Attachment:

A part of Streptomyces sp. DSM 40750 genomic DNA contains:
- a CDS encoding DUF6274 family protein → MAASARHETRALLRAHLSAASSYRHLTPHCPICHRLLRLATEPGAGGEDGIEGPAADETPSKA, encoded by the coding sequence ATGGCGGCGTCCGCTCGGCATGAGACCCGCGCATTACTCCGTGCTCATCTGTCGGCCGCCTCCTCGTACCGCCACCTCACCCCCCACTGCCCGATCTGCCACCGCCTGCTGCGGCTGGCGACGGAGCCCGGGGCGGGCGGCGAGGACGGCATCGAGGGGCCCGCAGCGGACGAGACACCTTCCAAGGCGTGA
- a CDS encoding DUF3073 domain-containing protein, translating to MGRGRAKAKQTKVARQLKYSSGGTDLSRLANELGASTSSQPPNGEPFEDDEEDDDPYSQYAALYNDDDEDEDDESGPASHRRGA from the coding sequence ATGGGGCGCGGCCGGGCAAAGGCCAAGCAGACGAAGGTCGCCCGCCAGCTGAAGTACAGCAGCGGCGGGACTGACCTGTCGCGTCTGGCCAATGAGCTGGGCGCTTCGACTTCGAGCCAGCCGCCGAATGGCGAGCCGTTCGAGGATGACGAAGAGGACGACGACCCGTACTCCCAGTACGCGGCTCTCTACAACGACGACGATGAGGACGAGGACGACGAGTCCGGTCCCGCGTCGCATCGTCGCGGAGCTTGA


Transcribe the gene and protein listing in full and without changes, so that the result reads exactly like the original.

A part of Streptomyces sp. DSM 40750 genomic DNA contains:
- a CDS encoding DUF6274 family protein → MAASARHETRALLRAHLSAASSYRHLTPHCPICHRLLRLATEPGAGGEDGIEGPAADETPSKA, encoded by the coding sequence ATGGCGGCGTCCGCTCGGCATGAGACCCGCGCATTACTCCGTGCTCATCTGTCGGCCGCCTCCTCGTACCGCCACCTCACCCCCCACTGCCCGATCTGCCACCGCCTGCTGCGGCTGGCGACGGAGCCCGGGGCGGGCGGCGAGGACGGCATCGAGGGGCCCGCAGCGGACGAGACACCTTCCAAGGCGTGA
- a CDS encoding DUF3073 domain-containing protein, translating to MGRGRAKAKQTKVARQLKYSSGGTDLSRLANELGASTSSQPPNGEPFEDDEEDDDPYSQYAALYNDDDEDEDDESGPASHRRGA from the coding sequence ATGGGGCGCGGCCGGGCAAAGGCCAAGCAGACGAAGGTCGCCCGCCAGCTGAAGTACAGCAGCGGCGGGACTGACCTGTCGCGTCTGGCCAATGAGCTGGGCGCTTCGACTTCGAGCCAGCCGCCGAATGGCGAGCCGTTCGAGGATGACGAAGAGGACGACGACCCGTACTCCCAGTACGCGGCTCTCTACAACGACGACGATGAGGACGAGGACGACGAGTCCGGTCCCGCGTCGCATCGTCGCGGAGCTTGA